Housing Complex

Does Sustainable D.C. Have a Race Problem?

The plan's carefully race-balanced cover.

This week, the District Department of the Environment issued its very visionary, very broad and sweeping plan to make D.C. the greenest city in the nation, as Mayor Vince Gray says over and over again. It was forged through dozens of meetings with volunteer committees, and hyped through advisory neighborhood commissions, community associations, and professional groups.

And yet, while the kickoff event drew 440 people, only 25—count 'em—were African American. Sure, all meetings have their racial imbalances, but that one's pretty severe (it's not like all Gray's shindigs are lily white; 44 percent of the 1,700 attendees at the One City Summit were black). 

At the D.C. Council's morning briefing with the mayor this morning, after DDOE director Christophe Tulou finished his spiel, Councilmember Vince Orange had something to say. He'd been getting calls from black residents, worrying what this whole Sustainable D.C. would mean for them. "People in the African American community were scared to death of this thing," Orange said. "They thought this was another attempt to move them out of the city."

What people care about now is education and employment, Orange went on—not cooling the planet, so much. "I don't think that everyone can see themselves in this vision," he said. "Overall I think it's the proper direction, but I think the message and how we roll it out has got to be a lot broader."

The plan makes mention of "attracting and retaining 250,000 new and existing residents," although it omits "existing" on second mention, which very much clouds the intention. Orange, naturally, saw it as potentially driving out folks who've been here for a long time—or at least inconveniencing them. "Why would we in D.C. want 250,000 more people, when now it takes 45 minutes to get downtown?" he asked. Councilmember Marion Barry chipped in that more of those coming to city should be black.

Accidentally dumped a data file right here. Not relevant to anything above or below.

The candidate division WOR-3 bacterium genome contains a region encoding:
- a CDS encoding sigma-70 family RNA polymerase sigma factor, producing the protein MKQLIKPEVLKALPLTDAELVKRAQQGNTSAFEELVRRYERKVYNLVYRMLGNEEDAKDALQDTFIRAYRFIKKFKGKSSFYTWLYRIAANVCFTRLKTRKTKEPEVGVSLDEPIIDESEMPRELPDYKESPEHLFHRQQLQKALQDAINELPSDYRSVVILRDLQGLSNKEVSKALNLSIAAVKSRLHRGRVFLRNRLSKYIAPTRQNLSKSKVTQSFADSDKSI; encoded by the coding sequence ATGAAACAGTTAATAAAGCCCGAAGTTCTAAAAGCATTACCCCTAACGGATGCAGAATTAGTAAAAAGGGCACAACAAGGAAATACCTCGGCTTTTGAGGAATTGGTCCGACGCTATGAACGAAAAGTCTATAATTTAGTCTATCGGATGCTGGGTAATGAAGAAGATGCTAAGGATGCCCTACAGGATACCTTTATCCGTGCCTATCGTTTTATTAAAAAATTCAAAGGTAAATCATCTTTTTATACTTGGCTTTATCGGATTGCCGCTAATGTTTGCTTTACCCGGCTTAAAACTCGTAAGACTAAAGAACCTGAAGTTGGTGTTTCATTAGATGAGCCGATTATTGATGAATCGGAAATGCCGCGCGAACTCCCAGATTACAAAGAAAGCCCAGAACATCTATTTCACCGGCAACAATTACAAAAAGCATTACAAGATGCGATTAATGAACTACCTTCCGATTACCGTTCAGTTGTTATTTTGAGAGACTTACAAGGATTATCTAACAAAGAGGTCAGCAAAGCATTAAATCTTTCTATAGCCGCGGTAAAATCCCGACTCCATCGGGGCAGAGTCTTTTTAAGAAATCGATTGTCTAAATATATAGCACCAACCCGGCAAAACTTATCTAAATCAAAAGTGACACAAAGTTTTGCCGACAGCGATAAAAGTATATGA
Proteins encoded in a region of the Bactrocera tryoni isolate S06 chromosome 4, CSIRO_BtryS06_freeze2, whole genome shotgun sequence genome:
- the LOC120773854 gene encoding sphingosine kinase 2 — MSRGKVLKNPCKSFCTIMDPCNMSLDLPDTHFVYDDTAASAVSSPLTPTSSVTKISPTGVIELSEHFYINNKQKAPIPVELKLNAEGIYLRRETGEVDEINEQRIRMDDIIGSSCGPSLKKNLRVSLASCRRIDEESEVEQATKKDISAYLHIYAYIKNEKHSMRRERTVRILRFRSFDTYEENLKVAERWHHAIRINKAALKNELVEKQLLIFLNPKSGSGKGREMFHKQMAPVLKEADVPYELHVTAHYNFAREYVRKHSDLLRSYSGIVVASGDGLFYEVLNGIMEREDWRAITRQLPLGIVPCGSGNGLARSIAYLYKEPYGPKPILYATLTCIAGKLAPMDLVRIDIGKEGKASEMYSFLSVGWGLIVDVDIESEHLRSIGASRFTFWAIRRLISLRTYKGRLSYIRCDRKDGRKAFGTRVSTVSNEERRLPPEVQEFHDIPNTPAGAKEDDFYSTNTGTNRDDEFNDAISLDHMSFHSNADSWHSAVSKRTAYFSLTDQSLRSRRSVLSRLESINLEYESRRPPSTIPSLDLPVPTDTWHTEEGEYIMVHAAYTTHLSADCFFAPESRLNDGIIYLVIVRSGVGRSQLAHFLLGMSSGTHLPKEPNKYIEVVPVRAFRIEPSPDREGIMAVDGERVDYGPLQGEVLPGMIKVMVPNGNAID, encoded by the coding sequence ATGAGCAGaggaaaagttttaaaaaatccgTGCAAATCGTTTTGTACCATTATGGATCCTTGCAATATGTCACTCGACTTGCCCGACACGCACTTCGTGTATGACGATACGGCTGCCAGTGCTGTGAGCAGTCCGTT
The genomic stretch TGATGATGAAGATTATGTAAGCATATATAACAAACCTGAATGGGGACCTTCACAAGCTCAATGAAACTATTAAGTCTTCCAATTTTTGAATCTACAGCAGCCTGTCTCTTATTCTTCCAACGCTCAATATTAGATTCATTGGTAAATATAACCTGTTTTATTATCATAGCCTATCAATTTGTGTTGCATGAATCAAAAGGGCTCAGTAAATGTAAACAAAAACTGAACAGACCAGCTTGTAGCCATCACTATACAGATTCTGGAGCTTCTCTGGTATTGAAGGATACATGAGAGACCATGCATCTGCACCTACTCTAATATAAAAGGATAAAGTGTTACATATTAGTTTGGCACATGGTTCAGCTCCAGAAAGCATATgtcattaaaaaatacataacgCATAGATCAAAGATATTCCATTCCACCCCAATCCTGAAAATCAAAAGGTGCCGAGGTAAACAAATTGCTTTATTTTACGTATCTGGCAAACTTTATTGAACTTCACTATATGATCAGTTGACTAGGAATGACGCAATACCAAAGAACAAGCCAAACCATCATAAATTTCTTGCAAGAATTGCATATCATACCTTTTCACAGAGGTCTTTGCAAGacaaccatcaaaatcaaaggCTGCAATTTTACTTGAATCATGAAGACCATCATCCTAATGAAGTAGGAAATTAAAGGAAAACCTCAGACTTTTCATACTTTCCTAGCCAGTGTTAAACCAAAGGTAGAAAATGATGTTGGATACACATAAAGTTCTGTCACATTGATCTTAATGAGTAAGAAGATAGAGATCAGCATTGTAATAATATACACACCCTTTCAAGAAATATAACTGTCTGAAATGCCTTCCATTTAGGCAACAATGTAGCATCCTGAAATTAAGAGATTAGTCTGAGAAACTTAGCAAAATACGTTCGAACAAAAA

What exactly the plan's drafters meant probably doesn't matter, though, since it's a vague goal, not a quota. "I don't know it's a matter of need. I think it's a matter of demand," Gray said. "People want to be here. The question is, how do we manage that."

The administration is clearly aware of the issue. Gray did his big reveal last night at Florida Avenue Baptist Church, an African American congregation that's made headlines for its trailblazing investment in solar panels. And of course, as Gray's spokesman Pedro Rebeiro pointed out, efforts like lowering utility bills (and building more densely!) directly correspond with keeping people here if they want to say.

That doesn't make the whiteness undercurrent any less real, and Orange is probably right that Gray's greenies should emphasize their plan's economic benefits for everybody, not just newcomers. "That is a fear that exists in many communities around the city," Gray said, referring to displacement. "People don't talk about it as openly as they probably should, but we all hear it."